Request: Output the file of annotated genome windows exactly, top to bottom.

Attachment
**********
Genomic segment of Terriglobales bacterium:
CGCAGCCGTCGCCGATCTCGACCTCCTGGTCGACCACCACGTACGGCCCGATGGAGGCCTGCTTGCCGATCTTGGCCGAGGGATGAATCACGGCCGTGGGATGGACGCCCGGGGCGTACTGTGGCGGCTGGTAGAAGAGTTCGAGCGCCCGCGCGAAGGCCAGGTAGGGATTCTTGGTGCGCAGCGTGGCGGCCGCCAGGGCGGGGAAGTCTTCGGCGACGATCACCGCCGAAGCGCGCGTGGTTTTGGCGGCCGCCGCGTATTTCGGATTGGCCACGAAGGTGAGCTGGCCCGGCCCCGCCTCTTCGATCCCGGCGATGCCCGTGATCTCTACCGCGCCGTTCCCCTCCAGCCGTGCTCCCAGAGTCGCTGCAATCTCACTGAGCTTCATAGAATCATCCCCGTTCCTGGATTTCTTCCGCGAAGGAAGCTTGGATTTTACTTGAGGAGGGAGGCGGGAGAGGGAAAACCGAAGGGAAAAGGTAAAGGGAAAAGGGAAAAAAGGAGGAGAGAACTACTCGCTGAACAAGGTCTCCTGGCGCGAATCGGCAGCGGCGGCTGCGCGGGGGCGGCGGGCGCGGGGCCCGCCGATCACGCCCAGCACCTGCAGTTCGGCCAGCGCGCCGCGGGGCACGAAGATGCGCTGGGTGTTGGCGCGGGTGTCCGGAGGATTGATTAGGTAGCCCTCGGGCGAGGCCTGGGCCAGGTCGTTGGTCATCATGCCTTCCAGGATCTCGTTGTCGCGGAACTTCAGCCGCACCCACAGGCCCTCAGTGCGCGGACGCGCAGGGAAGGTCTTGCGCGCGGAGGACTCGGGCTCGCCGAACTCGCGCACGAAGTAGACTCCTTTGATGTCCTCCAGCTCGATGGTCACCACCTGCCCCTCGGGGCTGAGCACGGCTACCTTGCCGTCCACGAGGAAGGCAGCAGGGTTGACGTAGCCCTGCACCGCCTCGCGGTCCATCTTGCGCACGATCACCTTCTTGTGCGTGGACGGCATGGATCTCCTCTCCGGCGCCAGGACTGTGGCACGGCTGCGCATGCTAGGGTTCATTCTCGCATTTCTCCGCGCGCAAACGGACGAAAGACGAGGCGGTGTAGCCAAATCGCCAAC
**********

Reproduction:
Genomic segment of Terriglobales bacterium:
CGCAGCCGTCGCCGATCTCGACCTCCTGGTCGACCACCACGTACGGCCCGATGGAGGCCTGCTTGCCGATCTTGGCCGAGGGATGAATCACGGCCGTGGGATGGACGCCCGGGGCGTACTGTGGCGGCTGGTAGAAGAGTTCGAGCGCCCGCGCGAAGGCCAGGTAGGGATTCTTGGTGCGCAGCGTGGCGGCCGCCAGGGCGGGGAAGTCTTCGGCGACGATCACCGCCGAAGCGCGCGTGGTTTTGGCGGCCGCCGCGTATTTCGGATTGGCCACGAAGGTGAGCTGGCCCGGCCCCGCCTCTTCGATCCCGGCGATGCCCGTGATCTCTACCGCGCCGTTCCCCTCCAGCCGTGCTCCCAGAGTCGCTGCAATCTCACTGAGCTTCATAGAATCATCCCCGTTCCTGGATTTCTTCCGCGAAGGAAGCTTGGATTTTACTTGAGGAGGGAGGCGGGAGAGGGAAAACCGAAGGGAAAAGGTAAAGGGAAAAGGGAAAAAAGGAGGAGAGAACTACTCGCTGAACAAGGTCTCCTGGCGCGAATCGGCAGCGGCGGCTGCGCGGGGGCGGCGGGCGCGGGGCCCGCCGATCACGCCCAGCACCTGCAGTTCGGCCAGCGCGCCGCGGGGCACGAAGATGCGCTGGGTGTTGGCGCGGGTGTCCGGAGGATTGATTAGGTAGCCCTCGGGCGAGGCCTGGGCCAGGTCGTTGGTCATCATGCCTTCCAGGATCTCGTTGTCGCGGAACTTCAGCCGCACCCACAGGCCCTCAGTGCGCGGACGCGCAGGGAAGGTCTTGCGCGCGGAGGACTCGGGCTCGCCGAACTCGCGCACGAAGTAGACTCCTTTGATGTCCTCCAGCTCGATGGTCACCACCTGCCCCTCGGGGCTGAGCACGGCTACCTTGCCGTCCACGAGGAAGGCAGCAGGGTTGACGTAGCCCTGCACCGCCTCGCGGTCCATCTTGCGCACGATCACCTTCTTGTGCGTGGACGGCATGGATCTCCTCTCCGGCGCCAGGACTGTGGCACGGCTGCGCATGCTAGGGTTCATTCTCGCATTTCTCCGCGCGCAAACGGACGAAAGACGAGGCGGTGTAGCCAAATCGCCAAC